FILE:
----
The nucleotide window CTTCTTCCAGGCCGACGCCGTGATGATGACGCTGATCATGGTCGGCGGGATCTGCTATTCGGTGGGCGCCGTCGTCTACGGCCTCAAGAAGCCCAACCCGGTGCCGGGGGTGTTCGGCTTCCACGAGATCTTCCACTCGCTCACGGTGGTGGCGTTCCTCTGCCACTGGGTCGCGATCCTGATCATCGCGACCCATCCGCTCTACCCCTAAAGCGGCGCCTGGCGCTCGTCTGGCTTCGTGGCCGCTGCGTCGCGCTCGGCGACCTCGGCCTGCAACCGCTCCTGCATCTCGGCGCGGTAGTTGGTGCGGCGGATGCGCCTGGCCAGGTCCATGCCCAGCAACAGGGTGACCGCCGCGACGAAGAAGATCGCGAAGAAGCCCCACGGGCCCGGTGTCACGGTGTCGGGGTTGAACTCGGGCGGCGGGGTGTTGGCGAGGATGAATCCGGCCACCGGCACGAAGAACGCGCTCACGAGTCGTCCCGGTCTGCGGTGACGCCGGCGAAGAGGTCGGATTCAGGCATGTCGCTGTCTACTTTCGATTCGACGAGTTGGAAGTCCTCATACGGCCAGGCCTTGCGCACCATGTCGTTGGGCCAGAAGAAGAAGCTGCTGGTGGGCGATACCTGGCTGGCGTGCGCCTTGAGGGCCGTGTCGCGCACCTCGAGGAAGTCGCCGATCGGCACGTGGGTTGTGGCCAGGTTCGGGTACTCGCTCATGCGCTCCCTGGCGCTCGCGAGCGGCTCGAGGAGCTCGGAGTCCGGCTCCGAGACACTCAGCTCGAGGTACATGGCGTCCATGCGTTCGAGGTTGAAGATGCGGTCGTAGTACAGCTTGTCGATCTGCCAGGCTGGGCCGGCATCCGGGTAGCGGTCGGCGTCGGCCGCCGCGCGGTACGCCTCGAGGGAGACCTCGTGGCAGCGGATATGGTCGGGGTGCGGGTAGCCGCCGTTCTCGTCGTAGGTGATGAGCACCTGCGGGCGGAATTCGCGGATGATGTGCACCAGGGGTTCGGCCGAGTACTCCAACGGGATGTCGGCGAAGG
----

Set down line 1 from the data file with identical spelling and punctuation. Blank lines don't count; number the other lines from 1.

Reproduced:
The nucleotide window CTTCTTCCAGGCCGACGCCGTGATGATGACGCTGATCATGGTCGGCGGGATCTGCTATTCGGTGGGCGCCGTCGTCTACGGCCTCAAGAAGCCCAACCCGGTGCCGGGGGTGTTCGGCTTCCACGAGATCTTCCACTCGCTCACGGTGGTGGCGTTCCTCTGCCACTGGGTCGCGATCCTGATCATCGCGACCCATCCGCTCTACCCCTAAAGCGGCGCCTGGCGCTCGTCTGGCTTCGTGGCCGCTGCGTCGCGCTCGGCGACCTCGGCCTGCAACCGCTCCTGCATCTCGGCGCGGTAGTTGGTGCGGCGGATGCGCCTGGCCAGGTCCATGCCCAGCAACAGGGTGACCGCCGCGACGAAGAAGATCGCGAAGAAGCCCCACGGGCCCGGTGTCACGGTGTCGGGGTTGAACTCGGGCGGCGGGGTGTTGGCGAGGATGAATCCGGCCACCGGCACGAAGAACGCGCTCACGAGTCGTCCCGGTCTGCGGTGACGCCGGCGAAGAGGTCGGATTCAGGCATGTCGCTGTCTACTTTCGATTCGACGAGTTGGAAGTCCTCATACGGCCAGGCCTTGCGCACCATGTCGTTGGGCCAGAAGAAGAAGCTGCTGGTGGGCGATACCTGGCTGGCGTGCGCCTTGAGGGCCGTGTCGCGCACCTCGAGGAAGTCGCCGATCGGCACGTGGGTTGTGGCCAGGTTCGGGTACTCGCTCATGCGCTCCCTGGCGCTCGCGAGCGGCTCGAGGAGCTCGGAGTCCGGCTCCGAGACACTCAGCTCGAGGTACATGGCGTCCATGCGTTCGAGGTTGAAGATGCGGTCGTAGTACAGCTTGTCGATCTGCCAGGCTGGGCCGGCATCCGGGTAGCGGTCGGCGTCGGCCGCCGCGCGGTACGCCTCGAGGGAGACCTCGTGGCAGCGGATATGGTCGGGGTGCGGGTAGCCGCCGTTCTCGTCGTAGGTGATGAGCACCTGCGGGCGGAATTCGCGGATGATGTGCACCAGGGGTTCGGCCGAGTACTCCAACGGGATGTCGGCGAAGG